The state of Kerala, which has been in the centre of many environmental movements such as the save silent valley, has now also declared itself to be free of genetically modified crops. The state has a policy towards organic farming and plans to implement the same in a few years time said Sridhar Radhakrishnan of Thanal.

Sridhar says that KSY in Kerala is a celebration as the state has declared itself a GM-free organic state, Palakkad, Kerala, 30 October 2010. © Kisan Swaraj Yatra

Kavita Kurangathi of Alliance for Sustainable & Holistic Agriculture (ASHA) who said that the Yatra "aims to provide a message of hope to farmers in the country that there is indeed a way out of the crisis in farming today – that of adopting self-reliant, ecological farming." It comes in the backdrop of the government not addressing "the issue in fundamental ways, including assessing the role of unsustainable technologies in creating and exacerbating the crisis."

On their second day in Kerala the Yatris visited a school where the meeting was organized by the Mallapuram Organic Farmers’ Movement. Dr VS Vijayan (Former Chair, Kerala State Bio-Diversity Board) explained the local practices and gave the example of a farm family that "has been living off the organic farm by integrating innovative cattle and organic farming techniques." The historic relevance of the place Eddappal, Ponnani where there was an uprising in the struggle for independence was indicated by Dr Jacob Vadakkanchery.

Dr. Vijayan addresses the crowd at Eddappal, Mallapuram, Kerala, 31 October 2010. © Kisan Swaraj Yatra

Farmers from different parts of the country shared their story of the over-hyped green revolution in Punjab, the yield of nine tonnes of paddy per hectare during pre-independence days at Chengalpat, Tamil Nadu or how farmers in Budelkhand kept their seed stock for the next generation even during extended period of drought. A second meeting was organized at Nilambur by Haritha Senam, a farmers collective which has been working on the issue of debt and farmers suicides.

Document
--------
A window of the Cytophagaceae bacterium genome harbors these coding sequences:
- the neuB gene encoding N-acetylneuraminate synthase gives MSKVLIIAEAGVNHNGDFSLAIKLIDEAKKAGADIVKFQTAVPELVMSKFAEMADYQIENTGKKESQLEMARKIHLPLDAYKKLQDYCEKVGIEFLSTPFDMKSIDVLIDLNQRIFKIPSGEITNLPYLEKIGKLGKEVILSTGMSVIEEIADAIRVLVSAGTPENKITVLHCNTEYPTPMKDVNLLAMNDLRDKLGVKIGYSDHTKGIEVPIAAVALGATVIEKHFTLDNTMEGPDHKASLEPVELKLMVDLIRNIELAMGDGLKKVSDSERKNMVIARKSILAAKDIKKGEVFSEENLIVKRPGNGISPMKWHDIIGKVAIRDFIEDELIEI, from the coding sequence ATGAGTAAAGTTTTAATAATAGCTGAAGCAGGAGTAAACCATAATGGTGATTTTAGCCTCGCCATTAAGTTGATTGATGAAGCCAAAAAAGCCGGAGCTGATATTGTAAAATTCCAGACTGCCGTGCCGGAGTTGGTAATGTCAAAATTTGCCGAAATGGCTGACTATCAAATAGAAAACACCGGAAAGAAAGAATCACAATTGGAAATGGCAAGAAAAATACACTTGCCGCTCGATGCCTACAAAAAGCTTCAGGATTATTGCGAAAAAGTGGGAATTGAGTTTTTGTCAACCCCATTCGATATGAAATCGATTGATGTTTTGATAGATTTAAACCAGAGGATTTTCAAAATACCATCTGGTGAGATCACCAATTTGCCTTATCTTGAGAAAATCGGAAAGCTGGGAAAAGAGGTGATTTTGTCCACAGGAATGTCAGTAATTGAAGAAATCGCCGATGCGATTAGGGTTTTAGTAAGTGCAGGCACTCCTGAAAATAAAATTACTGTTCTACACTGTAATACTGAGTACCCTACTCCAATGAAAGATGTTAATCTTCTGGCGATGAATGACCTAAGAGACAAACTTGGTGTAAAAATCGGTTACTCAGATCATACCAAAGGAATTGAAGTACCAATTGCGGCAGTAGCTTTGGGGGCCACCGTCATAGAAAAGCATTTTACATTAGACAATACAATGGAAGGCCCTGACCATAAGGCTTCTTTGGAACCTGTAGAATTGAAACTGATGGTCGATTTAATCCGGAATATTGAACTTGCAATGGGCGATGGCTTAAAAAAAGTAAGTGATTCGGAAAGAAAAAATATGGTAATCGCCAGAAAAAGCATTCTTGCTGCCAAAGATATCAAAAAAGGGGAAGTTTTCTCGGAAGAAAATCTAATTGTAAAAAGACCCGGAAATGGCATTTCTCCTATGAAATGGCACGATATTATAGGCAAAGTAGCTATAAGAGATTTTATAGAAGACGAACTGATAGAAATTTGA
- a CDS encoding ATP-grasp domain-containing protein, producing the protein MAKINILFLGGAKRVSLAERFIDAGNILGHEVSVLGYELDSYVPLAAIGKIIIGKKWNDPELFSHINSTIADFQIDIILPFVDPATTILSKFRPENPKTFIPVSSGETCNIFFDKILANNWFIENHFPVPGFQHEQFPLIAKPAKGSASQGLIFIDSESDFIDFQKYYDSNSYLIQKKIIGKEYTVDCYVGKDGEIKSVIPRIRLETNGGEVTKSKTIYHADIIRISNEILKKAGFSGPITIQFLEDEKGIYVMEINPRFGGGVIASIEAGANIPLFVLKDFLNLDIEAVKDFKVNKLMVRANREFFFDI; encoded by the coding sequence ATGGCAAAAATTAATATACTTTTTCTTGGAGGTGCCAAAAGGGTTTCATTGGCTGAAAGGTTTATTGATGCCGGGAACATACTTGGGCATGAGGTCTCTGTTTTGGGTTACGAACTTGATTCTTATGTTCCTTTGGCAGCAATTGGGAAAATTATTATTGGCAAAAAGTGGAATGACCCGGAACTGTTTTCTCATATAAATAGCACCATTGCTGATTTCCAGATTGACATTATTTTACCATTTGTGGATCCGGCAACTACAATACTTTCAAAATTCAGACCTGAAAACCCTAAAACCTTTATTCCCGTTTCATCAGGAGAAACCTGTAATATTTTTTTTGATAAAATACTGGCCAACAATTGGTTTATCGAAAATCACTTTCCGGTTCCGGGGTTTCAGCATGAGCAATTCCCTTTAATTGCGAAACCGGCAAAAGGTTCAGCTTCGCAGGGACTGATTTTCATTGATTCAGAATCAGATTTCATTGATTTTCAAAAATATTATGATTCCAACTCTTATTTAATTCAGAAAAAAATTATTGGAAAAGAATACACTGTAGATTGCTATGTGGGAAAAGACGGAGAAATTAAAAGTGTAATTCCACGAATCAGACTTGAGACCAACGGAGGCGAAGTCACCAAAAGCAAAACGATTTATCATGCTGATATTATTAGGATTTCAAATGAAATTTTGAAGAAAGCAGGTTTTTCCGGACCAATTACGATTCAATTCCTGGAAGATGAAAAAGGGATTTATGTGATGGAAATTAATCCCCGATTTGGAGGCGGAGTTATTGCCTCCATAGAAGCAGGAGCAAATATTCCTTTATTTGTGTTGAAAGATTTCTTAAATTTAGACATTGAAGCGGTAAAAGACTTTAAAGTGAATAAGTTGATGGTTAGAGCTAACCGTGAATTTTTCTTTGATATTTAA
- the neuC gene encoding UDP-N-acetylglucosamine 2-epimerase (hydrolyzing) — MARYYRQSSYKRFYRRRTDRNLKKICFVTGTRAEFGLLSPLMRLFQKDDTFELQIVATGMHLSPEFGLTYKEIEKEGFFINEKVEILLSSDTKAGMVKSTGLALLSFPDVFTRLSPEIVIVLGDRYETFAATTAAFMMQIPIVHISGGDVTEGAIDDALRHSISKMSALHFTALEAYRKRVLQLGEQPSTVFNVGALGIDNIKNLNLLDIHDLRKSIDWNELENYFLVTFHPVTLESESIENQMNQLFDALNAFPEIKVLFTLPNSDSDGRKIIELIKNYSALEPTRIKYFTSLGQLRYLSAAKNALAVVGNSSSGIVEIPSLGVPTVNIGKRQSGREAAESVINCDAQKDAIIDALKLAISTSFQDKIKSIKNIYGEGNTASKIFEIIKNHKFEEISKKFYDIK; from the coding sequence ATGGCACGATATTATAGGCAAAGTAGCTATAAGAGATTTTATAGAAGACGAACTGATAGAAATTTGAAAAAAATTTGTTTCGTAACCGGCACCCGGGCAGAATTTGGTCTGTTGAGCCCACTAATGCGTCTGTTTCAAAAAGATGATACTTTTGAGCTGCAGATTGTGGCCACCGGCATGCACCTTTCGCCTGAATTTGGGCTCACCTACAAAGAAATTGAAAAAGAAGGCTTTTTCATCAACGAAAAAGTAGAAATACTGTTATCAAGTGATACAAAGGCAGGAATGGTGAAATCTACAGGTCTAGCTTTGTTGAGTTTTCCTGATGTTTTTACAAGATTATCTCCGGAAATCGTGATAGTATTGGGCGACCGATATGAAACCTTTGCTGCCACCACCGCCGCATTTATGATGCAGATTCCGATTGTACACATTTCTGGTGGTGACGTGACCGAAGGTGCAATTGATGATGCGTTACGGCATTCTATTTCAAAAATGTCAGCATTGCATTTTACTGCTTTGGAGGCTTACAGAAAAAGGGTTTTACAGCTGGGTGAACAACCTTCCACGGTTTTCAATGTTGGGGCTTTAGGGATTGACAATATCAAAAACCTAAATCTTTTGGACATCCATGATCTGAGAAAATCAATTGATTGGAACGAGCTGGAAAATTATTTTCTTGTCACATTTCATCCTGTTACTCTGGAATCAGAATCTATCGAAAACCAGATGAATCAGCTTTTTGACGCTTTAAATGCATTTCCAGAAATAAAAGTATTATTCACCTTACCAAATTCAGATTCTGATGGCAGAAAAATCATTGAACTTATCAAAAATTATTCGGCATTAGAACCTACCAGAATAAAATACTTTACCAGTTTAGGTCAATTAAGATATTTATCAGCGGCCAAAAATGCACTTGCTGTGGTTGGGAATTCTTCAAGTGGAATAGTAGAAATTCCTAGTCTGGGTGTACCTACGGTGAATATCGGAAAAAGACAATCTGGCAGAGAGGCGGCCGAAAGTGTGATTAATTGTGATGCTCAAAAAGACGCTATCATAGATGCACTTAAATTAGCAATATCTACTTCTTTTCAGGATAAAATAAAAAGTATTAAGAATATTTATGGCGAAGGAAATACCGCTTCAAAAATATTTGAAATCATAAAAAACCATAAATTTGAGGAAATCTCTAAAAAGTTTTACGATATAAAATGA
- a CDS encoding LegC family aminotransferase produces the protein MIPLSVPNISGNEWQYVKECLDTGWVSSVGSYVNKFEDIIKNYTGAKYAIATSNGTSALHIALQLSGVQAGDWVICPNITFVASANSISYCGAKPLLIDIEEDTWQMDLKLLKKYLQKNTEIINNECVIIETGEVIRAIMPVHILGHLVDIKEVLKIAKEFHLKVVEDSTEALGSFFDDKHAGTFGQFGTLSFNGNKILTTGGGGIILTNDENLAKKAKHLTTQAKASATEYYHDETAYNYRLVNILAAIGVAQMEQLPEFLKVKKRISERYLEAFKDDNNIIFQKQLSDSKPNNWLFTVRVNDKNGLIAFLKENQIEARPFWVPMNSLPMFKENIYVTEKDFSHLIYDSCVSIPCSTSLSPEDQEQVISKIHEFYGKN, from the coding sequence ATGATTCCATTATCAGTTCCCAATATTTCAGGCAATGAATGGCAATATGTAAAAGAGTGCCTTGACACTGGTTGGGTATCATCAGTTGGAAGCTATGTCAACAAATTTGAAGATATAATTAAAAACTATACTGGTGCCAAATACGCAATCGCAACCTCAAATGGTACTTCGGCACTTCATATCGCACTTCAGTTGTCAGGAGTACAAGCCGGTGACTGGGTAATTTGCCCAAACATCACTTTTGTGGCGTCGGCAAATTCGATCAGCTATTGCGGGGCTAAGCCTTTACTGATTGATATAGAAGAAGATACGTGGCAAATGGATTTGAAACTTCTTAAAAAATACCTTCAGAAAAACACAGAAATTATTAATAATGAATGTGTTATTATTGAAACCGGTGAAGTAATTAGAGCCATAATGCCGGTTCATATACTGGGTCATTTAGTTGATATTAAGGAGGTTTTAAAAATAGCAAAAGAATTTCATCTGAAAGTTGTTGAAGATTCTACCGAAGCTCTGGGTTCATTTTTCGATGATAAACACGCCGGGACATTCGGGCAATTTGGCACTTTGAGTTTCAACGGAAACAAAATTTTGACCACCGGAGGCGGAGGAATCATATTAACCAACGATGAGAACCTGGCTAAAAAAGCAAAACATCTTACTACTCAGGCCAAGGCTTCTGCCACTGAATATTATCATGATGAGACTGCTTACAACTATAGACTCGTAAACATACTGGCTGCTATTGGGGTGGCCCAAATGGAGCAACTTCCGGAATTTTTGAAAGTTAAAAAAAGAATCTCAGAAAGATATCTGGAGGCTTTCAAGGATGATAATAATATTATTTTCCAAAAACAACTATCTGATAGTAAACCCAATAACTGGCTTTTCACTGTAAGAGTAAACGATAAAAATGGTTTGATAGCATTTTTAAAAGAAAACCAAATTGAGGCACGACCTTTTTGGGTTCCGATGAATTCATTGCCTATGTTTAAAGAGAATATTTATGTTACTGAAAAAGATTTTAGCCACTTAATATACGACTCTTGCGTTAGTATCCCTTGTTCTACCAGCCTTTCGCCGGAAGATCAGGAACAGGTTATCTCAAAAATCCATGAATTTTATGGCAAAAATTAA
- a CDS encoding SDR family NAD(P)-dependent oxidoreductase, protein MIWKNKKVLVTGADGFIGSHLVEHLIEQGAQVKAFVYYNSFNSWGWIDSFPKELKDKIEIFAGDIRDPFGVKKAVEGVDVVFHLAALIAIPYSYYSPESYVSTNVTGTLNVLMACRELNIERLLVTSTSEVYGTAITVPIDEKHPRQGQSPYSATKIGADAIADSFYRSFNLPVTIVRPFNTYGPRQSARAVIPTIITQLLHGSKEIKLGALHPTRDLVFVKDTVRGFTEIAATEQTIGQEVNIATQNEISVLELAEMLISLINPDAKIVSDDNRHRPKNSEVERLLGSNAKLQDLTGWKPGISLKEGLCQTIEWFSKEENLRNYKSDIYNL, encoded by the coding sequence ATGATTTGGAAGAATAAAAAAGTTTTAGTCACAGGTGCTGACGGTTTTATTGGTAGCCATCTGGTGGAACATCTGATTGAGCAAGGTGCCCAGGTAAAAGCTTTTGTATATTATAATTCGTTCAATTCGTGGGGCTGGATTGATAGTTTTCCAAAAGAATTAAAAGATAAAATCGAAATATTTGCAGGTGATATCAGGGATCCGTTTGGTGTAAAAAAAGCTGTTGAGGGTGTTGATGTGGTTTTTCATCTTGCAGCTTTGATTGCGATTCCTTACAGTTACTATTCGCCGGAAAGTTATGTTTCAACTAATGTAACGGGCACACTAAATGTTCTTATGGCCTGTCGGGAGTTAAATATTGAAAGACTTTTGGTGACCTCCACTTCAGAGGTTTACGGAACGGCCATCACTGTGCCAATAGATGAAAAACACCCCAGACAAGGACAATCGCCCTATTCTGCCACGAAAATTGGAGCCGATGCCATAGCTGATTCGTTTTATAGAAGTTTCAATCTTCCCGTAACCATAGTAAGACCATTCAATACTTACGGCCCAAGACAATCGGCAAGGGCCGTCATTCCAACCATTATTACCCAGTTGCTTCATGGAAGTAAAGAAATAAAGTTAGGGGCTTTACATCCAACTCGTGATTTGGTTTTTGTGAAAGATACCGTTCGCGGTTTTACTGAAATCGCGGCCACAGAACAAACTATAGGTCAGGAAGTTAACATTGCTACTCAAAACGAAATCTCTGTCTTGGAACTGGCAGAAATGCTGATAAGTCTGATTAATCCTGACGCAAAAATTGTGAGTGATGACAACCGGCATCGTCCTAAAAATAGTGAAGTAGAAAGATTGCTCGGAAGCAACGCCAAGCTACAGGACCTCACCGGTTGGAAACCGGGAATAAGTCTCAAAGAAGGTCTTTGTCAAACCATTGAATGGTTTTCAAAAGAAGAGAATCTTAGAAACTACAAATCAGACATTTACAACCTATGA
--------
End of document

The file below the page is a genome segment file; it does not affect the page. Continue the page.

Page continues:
The third day in Kerala began at the memorial for Pazhassi Raja, the Adivasi King who fought the British for independence. The town reverberated with slogans in Hindi and Malyalam. The Yatris visited the farm of Mr Raman who has been growing 23 different traditional varieties of paddy. Mr Kalpetta Narayanan, a writer and poet, questioned the industrialization of agriculture. He gave examples from Gandhiji to explain the real meaning of 'swaraj' (freedom).

Yatris pay homage to Pazhassi Raja, the king who fought the British for Adivasi rights, Wayanad, 1 November 2010. © Kisan Swaraj Yatra

Mr Obama are you listening. Farmers' across the country do not agree that opening of agriculture will not affect their livelihoods.

(This write-up was first put up in Digital Journal, 6 November 2010, http://www.digitaljournal.com/article/299596.)

Other articles in this series are day 28 of the Yatra and their travels in eastern regions and northern regions of India.

No comments:

Post a Comment